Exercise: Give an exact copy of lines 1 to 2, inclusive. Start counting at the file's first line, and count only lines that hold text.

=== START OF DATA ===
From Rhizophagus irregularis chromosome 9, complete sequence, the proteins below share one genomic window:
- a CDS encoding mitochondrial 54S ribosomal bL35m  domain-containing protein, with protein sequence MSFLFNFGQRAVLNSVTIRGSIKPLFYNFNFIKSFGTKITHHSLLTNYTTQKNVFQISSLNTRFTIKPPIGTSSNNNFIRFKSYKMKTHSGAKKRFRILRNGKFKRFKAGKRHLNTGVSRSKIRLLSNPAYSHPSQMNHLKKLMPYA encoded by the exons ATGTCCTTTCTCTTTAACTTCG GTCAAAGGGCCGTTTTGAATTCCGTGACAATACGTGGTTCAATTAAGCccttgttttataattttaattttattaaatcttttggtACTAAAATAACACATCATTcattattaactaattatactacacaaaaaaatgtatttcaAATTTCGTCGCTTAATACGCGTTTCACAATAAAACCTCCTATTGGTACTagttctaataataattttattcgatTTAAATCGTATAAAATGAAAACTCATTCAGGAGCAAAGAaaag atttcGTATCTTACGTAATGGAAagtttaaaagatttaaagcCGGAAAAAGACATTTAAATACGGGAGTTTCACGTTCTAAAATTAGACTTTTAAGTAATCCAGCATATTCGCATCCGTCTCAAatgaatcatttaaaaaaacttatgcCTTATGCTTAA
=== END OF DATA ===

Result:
From Rhizophagus irregularis chromosome 9, complete sequence, the proteins below share one genomic window:
- a CDS encoding mitochondrial 54S ribosomal bL35m  domain-containing protein, with protein sequence MSFLFNFGQRAVLNSVTIRGSIKPLFYNFNFIKSFGTKITHHSLLTNYTTQKNVFQISSLNTRFTIKPPIGTSSNNNFIRFKSYKMKTHSGAKKRFRILRNGKFKRFKAGKRHLNTGVSRSKIRLLSNPAYSHPSQMNHLKKLMPYA encoded by the exons ATGTCCTTTCTCTTTAACTTCG GTCAAAGGGCCGTTTTGAATTCCGTGACAATACGTGGTTCAATTAAGCccttgttttataattttaattttattaaatcttttggtACTAAAATAACACATCATTcattattaactaattatactacacaaaaaaatgtatttcaAATTTCGTCGCTTAATACGCGTTTCACAATAAAACCTCCTATTGGTACTagttctaataataattttattcgatTTAAATCGTATAAAATGAAAACTCATTCAGGAGCAAAGAaaag atttcGTATCTTACGTAATGGAAagtttaaaagatttaaagcCGGAAAAAGACATTTAAATACGGGAGTTTCACGTTCTAAAATTAGACTTTTAAGTAATCCAGCATATTCGCATCCGTCTCAAatgaatcatttaaaaaaacttatgcCTTATGCTTAA